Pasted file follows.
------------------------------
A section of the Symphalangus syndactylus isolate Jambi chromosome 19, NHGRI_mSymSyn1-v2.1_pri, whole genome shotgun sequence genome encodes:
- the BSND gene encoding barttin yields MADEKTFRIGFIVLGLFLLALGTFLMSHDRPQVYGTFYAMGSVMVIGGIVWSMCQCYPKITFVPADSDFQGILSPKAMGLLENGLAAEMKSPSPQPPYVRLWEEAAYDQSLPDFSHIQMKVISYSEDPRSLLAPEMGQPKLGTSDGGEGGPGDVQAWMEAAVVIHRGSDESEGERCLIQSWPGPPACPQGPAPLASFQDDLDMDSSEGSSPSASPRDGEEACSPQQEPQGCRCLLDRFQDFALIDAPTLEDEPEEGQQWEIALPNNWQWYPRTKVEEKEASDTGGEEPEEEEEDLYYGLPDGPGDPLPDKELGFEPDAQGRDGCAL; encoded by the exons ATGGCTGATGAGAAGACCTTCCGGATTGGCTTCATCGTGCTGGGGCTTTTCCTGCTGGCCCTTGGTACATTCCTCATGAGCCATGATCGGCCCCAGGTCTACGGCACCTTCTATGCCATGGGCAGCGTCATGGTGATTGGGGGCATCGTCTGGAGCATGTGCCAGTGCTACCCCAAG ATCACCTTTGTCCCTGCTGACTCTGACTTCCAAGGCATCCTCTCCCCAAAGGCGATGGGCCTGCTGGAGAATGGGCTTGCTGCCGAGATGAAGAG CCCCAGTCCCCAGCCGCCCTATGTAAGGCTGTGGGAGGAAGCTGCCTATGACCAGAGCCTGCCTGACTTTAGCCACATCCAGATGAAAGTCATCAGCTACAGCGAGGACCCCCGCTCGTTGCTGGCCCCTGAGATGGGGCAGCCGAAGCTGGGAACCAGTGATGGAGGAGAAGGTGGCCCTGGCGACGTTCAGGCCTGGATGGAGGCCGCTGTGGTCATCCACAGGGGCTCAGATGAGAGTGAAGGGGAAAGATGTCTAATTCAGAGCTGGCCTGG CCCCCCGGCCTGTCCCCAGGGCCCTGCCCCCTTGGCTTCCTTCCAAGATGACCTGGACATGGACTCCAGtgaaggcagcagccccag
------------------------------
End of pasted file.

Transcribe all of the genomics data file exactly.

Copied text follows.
A section of the Symphalangus syndactylus isolate Jambi chromosome 19, NHGRI_mSymSyn1-v2.1_pri, whole genome shotgun sequence genome encodes:
- the BSND gene encoding barttin yields MADEKTFRIGFIVLGLFLLALGTFLMSHDRPQVYGTFYAMGSVMVIGGIVWSMCQCYPKITFVPADSDFQGILSPKAMGLLENGLAAEMKSPSPQPPYVRLWEEAAYDQSLPDFSHIQMKVISYSEDPRSLLAPEMGQPKLGTSDGGEGGPGDVQAWMEAAVVIHRGSDESEGERCLIQSWPGPPACPQGPAPLASFQDDLDMDSSEGSSPSASPRDGEEACSPQQEPQGCRCLLDRFQDFALIDAPTLEDEPEEGQQWEIALPNNWQWYPRTKVEEKEASDTGGEEPEEEEEDLYYGLPDGPGDPLPDKELGFEPDAQGRDGCAL; encoded by the exons ATGGCTGATGAGAAGACCTTCCGGATTGGCTTCATCGTGCTGGGGCTTTTCCTGCTGGCCCTTGGTACATTCCTCATGAGCCATGATCGGCCCCAGGTCTACGGCACCTTCTATGCCATGGGCAGCGTCATGGTGATTGGGGGCATCGTCTGGAGCATGTGCCAGTGCTACCCCAAG ATCACCTTTGTCCCTGCTGACTCTGACTTCCAAGGCATCCTCTCCCCAAAGGCGATGGGCCTGCTGGAGAATGGGCTTGCTGCCGAGATGAAGAG CCCCAGTCCCCAGCCGCCCTATGTAAGGCTGTGGGAGGAAGCTGCCTATGACCAGAGCCTGCCTGACTTTAGCCACATCCAGATGAAAGTCATCAGCTACAGCGAGGACCCCCGCTCGTTGCTGGCCCCTGAGATGGGGCAGCCGAAGCTGGGAACCAGTGATGGAGGAGAAGGTGGCCCTGGCGACGTTCAGGCCTGGATGGAGGCCGCTGTGGTCATCCACAGGGGCTCAGATGAGAGTGAAGGGGAAAGATGTCTAATTCAGAGCTGGCCTGG CCCCCCGGCCTGTCCCCAGGGCCCTGCCCCCTTGGCTTCCTTCCAAGATGACCTGGACATGGACTCCAGtgaaggcagcagccccag